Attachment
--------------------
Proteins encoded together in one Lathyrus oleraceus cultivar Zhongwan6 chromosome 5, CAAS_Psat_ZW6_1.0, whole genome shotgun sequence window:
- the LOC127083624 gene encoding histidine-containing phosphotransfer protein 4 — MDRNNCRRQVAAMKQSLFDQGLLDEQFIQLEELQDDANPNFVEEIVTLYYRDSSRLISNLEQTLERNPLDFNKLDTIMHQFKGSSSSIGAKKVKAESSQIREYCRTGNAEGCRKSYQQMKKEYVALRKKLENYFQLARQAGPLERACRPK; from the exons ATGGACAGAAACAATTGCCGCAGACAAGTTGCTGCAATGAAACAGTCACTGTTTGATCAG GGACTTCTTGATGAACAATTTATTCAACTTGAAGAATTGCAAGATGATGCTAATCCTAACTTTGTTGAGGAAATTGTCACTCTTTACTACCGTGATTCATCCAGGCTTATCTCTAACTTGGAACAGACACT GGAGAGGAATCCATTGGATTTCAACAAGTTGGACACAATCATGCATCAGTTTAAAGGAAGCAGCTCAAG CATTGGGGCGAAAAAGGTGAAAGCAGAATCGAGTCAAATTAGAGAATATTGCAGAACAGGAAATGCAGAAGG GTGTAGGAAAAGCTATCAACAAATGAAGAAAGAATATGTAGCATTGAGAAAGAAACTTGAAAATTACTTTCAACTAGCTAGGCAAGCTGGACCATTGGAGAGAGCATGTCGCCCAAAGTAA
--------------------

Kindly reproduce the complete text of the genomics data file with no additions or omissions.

Proteins encoded together in one Lathyrus oleraceus cultivar Zhongwan6 chromosome 5, CAAS_Psat_ZW6_1.0, whole genome shotgun sequence window:
- the LOC127083624 gene encoding histidine-containing phosphotransfer protein 4 — MDRNNCRRQVAAMKQSLFDQGLLDEQFIQLEELQDDANPNFVEEIVTLYYRDSSRLISNLEQTLERNPLDFNKLDTIMHQFKGSSSSIGAKKVKAESSQIREYCRTGNAEGCRKSYQQMKKEYVALRKKLENYFQLARQAGPLERACRPK; from the exons ATGGACAGAAACAATTGCCGCAGACAAGTTGCTGCAATGAAACAGTCACTGTTTGATCAG GGACTTCTTGATGAACAATTTATTCAACTTGAAGAATTGCAAGATGATGCTAATCCTAACTTTGTTGAGGAAATTGTCACTCTTTACTACCGTGATTCATCCAGGCTTATCTCTAACTTGGAACAGACACT GGAGAGGAATCCATTGGATTTCAACAAGTTGGACACAATCATGCATCAGTTTAAAGGAAGCAGCTCAAG CATTGGGGCGAAAAAGGTGAAAGCAGAATCGAGTCAAATTAGAGAATATTGCAGAACAGGAAATGCAGAAGG GTGTAGGAAAAGCTATCAACAAATGAAGAAAGAATATGTAGCATTGAGAAAGAAACTTGAAAATTACTTTCAACTAGCTAGGCAAGCTGGACCATTGGAGAGAGCATGTCGCCCAAAGTAA